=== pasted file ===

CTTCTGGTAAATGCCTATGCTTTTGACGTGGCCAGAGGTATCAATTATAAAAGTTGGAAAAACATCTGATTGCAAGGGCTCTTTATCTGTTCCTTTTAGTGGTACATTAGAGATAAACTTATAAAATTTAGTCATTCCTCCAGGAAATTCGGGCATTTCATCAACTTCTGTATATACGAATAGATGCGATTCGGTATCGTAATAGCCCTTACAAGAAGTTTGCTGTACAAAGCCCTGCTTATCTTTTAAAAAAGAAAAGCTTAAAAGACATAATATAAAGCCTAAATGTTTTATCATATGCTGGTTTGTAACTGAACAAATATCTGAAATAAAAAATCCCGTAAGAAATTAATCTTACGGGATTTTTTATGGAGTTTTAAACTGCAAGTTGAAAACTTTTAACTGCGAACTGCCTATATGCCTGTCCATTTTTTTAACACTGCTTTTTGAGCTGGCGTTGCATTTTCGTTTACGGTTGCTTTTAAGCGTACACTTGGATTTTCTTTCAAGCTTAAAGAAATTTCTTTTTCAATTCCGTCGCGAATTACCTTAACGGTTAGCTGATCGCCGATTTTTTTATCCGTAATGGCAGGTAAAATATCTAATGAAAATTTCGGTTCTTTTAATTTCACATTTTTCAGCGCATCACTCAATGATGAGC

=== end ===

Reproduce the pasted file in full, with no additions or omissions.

CTTCTGGTAAATGCCTATGCTTTTGACGTGGCCAGAGGTATCAATTATAAAAGTTGGAAAAACATCTGATTGCAAGGGCTCTTTATCTGTTCCTTTTAGTGGTACATTAGAGATAAACTTATAAAATTTAGTCATTCCTCCAGGAAATTCGGGCATTTCATCAACTTCTGTATATACGAATAGATGCGATTCGGTATCGTAATAGCCCTTACAAGAAGTTTGCTGTACAAAGCCCTGCTTATCTTTTAAAAAAGAAAAGCTTAAAAGACATAATATAAAGCCTAAATGTTTTATCATATGCTGGTTTGTAACTGAACAAATATCTGAAATAAAAAATCCCGTAAGAAATTAATCTTACGGGATTTTTTATGGAGTTTTAAACTGCAAGTTGAAAACTTTTAACTGCGAACTGCCTATATGCCTGTCCATTTTTTTAACACTGCTTTTTGAGCTGGCGTTGCATTTTCGTTTACGGTTGCTTTTAAGCGTACACTTGGATTTTCTTTCAAGCTTAAAGAAATTTCTTTTTCAATTCCGTCGCGAATTACCTTAACGGTTAGCTGATCGCCGATTTTTTTATCCGTAATGGCAGGTAAAATATCTAATGAAAATTTCGGTTCTTTTAATTTCACATTTTTCAGCGCATCACTCAATGATGAGC